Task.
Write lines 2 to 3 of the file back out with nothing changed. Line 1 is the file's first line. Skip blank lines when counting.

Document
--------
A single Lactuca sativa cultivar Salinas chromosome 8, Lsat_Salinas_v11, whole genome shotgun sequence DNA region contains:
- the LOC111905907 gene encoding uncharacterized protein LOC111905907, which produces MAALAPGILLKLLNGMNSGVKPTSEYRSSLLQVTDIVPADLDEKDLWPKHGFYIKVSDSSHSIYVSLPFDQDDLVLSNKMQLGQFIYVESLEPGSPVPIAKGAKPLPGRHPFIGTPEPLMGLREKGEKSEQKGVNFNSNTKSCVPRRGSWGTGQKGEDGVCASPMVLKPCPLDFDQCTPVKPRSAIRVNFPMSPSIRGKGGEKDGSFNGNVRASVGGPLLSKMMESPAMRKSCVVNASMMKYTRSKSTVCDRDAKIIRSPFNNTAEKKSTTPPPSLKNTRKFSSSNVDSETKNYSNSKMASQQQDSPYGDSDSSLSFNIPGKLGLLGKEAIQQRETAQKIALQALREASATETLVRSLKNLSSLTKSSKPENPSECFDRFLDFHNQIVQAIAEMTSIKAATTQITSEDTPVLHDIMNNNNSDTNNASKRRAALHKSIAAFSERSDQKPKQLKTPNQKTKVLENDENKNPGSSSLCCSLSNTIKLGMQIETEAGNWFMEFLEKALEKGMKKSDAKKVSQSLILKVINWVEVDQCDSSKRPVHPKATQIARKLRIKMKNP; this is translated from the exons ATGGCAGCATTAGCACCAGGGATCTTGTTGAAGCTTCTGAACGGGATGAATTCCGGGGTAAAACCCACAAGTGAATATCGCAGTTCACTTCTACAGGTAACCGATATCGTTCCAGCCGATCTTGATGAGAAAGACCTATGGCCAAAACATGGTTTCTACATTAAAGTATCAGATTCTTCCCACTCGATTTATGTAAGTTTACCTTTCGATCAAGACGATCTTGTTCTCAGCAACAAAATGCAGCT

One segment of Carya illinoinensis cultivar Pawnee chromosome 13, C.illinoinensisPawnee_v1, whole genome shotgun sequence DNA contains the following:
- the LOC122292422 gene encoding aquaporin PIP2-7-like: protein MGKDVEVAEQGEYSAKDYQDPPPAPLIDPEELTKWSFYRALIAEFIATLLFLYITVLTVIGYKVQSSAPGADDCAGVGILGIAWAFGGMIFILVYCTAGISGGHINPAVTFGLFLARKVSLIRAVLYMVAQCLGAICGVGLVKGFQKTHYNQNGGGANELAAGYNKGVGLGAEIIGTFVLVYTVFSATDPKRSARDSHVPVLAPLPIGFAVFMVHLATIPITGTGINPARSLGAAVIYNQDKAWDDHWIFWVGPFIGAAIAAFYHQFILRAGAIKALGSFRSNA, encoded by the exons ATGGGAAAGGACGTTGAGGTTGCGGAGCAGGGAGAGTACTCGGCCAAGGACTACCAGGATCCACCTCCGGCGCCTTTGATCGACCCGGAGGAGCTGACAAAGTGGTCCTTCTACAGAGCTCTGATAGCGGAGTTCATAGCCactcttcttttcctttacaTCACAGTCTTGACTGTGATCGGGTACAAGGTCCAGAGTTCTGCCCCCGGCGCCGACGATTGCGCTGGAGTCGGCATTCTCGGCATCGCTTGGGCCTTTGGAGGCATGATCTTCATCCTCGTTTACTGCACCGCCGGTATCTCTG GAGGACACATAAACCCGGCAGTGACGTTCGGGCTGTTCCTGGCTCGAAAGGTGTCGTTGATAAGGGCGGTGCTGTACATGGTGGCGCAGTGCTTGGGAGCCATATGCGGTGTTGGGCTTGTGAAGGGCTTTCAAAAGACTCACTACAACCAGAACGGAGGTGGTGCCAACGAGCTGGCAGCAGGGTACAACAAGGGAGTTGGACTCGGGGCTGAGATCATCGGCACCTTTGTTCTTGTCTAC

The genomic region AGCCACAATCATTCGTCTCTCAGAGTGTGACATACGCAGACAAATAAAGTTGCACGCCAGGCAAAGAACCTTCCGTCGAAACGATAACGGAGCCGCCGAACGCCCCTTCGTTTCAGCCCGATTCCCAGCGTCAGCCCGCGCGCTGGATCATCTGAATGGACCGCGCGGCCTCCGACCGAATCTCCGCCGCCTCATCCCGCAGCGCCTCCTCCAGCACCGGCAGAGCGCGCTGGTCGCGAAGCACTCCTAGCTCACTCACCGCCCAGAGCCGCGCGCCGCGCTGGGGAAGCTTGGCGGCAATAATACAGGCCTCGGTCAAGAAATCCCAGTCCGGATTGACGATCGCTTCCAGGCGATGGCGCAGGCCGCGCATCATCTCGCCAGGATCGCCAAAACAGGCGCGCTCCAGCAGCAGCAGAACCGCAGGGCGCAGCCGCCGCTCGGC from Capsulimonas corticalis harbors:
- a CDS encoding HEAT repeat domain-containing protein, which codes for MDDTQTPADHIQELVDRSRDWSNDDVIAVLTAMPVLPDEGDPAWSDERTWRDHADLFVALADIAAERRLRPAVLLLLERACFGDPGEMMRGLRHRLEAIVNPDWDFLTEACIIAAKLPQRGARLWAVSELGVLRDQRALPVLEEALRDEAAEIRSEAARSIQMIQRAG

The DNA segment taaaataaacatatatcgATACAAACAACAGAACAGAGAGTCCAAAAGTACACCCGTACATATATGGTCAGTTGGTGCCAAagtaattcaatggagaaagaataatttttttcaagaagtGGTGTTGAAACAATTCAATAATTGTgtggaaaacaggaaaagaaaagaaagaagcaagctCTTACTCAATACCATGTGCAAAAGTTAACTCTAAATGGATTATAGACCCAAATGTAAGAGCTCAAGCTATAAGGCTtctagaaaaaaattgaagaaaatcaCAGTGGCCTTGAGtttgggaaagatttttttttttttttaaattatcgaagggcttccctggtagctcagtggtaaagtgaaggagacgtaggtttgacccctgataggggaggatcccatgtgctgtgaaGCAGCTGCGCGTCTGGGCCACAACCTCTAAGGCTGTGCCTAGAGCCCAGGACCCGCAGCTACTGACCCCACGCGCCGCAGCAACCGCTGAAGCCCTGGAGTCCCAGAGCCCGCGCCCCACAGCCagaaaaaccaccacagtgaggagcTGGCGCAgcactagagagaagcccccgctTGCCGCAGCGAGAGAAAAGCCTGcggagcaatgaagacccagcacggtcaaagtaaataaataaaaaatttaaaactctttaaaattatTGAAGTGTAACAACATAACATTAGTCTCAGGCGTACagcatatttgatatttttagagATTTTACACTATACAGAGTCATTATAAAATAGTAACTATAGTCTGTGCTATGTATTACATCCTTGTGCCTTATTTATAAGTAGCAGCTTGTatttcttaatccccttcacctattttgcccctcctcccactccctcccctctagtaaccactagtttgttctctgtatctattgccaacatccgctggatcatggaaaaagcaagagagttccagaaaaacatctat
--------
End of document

- the LOC111905907 gene encoding uncharacterized protein LOC111905907, which produces MAALAPGILLKLLNGMNSGVKPTSEYRSSLLQVTDIVPADLDEKDLWPKHGFYIKVSDSSHSIYVSLPFDQDDLVLSNKMQLGQFIYVESLEPGSPVPIAKGAKPLPGRHPFIGTPEPLMGLREKGEKSEQKGVNFNSNTKSCVPRRGSWGTGQKGEDGVCASPMVLKPCPLDFDQCTPVKPRSAIRVNFPMSPSIRGKGGEKDGSFNGNVRASVGGPLLSKMMESPAMRKSCVVNASMMKYTRSKSTVCDRDAKIIRSPFNNTAEKKSTTPPPSLKNTRKFSSSNVDSETKNYSNSKMASQQQDSPYGDSDSSLSFNIPGKLGLLGKEAIQQRETAQKIALQALREASATETLVRSLKNLSSLTKSSKPENPSECFDRFLDFHNQIVQAIAEMTSIKAATTQITSEDTPVLHDIMNNNNSDTNNASKRRAALHKSIAAFSERSDQKPKQLKTPNQKTKVLENDENKNPGSSSLCCSLSNTIKLGMQIETEAGNWFMEFLEKALEKGMKKSDAKKVSQSLILKVINWVEVDQCDSSKRPVHPKATQIARKLRIKMKNP; this is translated from the exons ATGGCAGCATTAGCACCAGGGATCTTGTTGAAGCTTCTGAACGGGATGAATTCCGGGGTAAAACCCACAAGTGAATATCGCAGTTCACTTCTACAGGTAACCGATATCGTTCCAGCCGATCTTGATGAGAAAGACCTATGGCCAAAACATGGTTTCTACATTAAAGTATCAGATTCTTCCCACTCGATTTATGTAAGTTTACCTTTCGATCAAGACGATCTTGTTCTCAGCAACAAAATGCAGCT

One segment of Carya illinoinensis cultivar Pawnee chromosome 13, C.illinoinensisPawnee_v1, whole genome shotgun sequence DNA contains the following: